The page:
Sitrep, posrep

Geeks and the military love their wordplay.

My position is within a half-mile of this location.

My situation is not as easily Googlable. Cat and I are living in our friends' guest room, and the mother-in-law cottage is not yet completely renovated- that should be done in the next couple weeks, though. Then we'll have a roof over our head to call our own.

I finished the last Harry Potter book the day I got it, so feel free to discuss it with me- I no longer need to be kept spoiler-free. Cat's on the last few hundred pages right now, and I keep hearing cries of "Oh no!" and "What?" from the couch. I have to keep quiet and continually ask her what she just read so I don't accidentally spoil her.

Living with five cats and a dog does not do my allergies any good. Particularly when one of them (Zapruder, you may have met him) sleeps in the same room as we so he doesn't start a fight with the other cats. Let this be a lesson! Get your cats fixed so they play nice with others! I have a lot of thoughts here- why are dogs so different than cats? Is it because they are more social creatures? Is it because their brains are bigger? Is it a few thousand years more of animal husbandry? But there's no doubt in my mind that dogs have a language center in their brains that cats lack, making dogs more like little furry people. Right now, I can't wait for health insurance so I can get some real allergy meds.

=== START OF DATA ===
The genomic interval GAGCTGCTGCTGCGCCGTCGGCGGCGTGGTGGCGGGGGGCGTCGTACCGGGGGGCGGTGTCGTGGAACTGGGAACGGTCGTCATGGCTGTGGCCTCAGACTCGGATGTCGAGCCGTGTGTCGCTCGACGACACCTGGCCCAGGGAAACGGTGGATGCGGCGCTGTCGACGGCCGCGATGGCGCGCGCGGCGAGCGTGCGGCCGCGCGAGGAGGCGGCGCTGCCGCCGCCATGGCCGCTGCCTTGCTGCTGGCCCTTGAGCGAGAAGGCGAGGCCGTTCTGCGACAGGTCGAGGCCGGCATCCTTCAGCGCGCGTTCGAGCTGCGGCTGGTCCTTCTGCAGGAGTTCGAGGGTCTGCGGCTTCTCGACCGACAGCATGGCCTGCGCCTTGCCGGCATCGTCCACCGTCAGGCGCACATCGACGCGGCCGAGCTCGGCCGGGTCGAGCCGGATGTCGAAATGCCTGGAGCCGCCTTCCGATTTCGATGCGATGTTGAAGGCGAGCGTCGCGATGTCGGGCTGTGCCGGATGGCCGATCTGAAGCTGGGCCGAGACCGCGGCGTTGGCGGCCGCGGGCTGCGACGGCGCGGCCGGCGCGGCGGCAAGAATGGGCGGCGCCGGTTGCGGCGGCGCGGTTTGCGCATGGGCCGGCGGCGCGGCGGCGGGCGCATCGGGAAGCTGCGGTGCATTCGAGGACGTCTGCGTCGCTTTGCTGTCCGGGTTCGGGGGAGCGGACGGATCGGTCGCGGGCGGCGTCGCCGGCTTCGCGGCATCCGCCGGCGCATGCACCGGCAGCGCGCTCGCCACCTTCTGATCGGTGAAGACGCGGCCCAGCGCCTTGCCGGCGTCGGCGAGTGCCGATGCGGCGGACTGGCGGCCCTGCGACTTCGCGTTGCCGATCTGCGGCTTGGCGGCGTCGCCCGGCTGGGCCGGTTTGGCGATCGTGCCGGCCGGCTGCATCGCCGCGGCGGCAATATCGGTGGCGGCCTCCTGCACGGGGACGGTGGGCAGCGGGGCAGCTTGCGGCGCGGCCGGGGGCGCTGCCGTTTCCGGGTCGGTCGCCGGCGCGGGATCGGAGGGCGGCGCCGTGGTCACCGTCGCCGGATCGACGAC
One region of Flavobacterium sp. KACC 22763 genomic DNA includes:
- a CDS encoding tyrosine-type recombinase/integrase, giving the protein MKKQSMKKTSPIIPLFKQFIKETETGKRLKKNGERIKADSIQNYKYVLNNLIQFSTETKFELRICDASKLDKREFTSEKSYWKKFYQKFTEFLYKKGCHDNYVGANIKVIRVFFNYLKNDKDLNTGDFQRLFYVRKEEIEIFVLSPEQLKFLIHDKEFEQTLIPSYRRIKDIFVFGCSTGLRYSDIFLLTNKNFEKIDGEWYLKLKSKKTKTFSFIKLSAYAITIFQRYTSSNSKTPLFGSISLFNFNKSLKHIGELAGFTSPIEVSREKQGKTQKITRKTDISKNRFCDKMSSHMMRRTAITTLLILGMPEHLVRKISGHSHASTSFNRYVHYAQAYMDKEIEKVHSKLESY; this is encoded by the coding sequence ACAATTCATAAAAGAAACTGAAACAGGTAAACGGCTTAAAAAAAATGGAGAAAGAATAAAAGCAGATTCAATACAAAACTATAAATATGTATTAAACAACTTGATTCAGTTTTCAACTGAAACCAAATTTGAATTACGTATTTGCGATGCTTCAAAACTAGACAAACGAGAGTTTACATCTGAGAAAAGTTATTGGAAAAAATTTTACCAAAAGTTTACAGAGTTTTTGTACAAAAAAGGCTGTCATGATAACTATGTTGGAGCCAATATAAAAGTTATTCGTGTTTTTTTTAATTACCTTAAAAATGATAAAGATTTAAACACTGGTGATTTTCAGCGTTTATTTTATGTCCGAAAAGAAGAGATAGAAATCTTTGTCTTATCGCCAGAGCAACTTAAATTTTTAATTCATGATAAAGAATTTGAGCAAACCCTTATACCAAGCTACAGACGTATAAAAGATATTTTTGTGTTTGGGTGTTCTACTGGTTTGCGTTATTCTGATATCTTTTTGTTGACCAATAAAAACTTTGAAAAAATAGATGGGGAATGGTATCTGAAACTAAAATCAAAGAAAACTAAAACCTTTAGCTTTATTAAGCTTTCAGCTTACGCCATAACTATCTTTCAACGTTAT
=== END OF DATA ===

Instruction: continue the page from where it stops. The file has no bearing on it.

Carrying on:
Speaking of health insurance, I've got a job interview tentatively lined up next week. Keep your fingers crossed that it's awesome and they hire me. I also have a small repair job or two based on my rep for awesomeness. I don't know if I could make a living out of these onesy-twosey jobs, but I don't know if I'd want to.

Game-wise, I've only played a few things. Most of my games are still in boxes.

But what of the city? So much is different, and so much is the same... but a lot of things are hauntingly familiar, or missing. I know it's not even been two years, but halve any city's population and see what parts of it die and what can survive. It shocks me to see empty lots or boarded-up buildings next door to bustling houses or businesses. If I had the money, I'd invest in land. I still daydream about starting a new industry to help the city come back.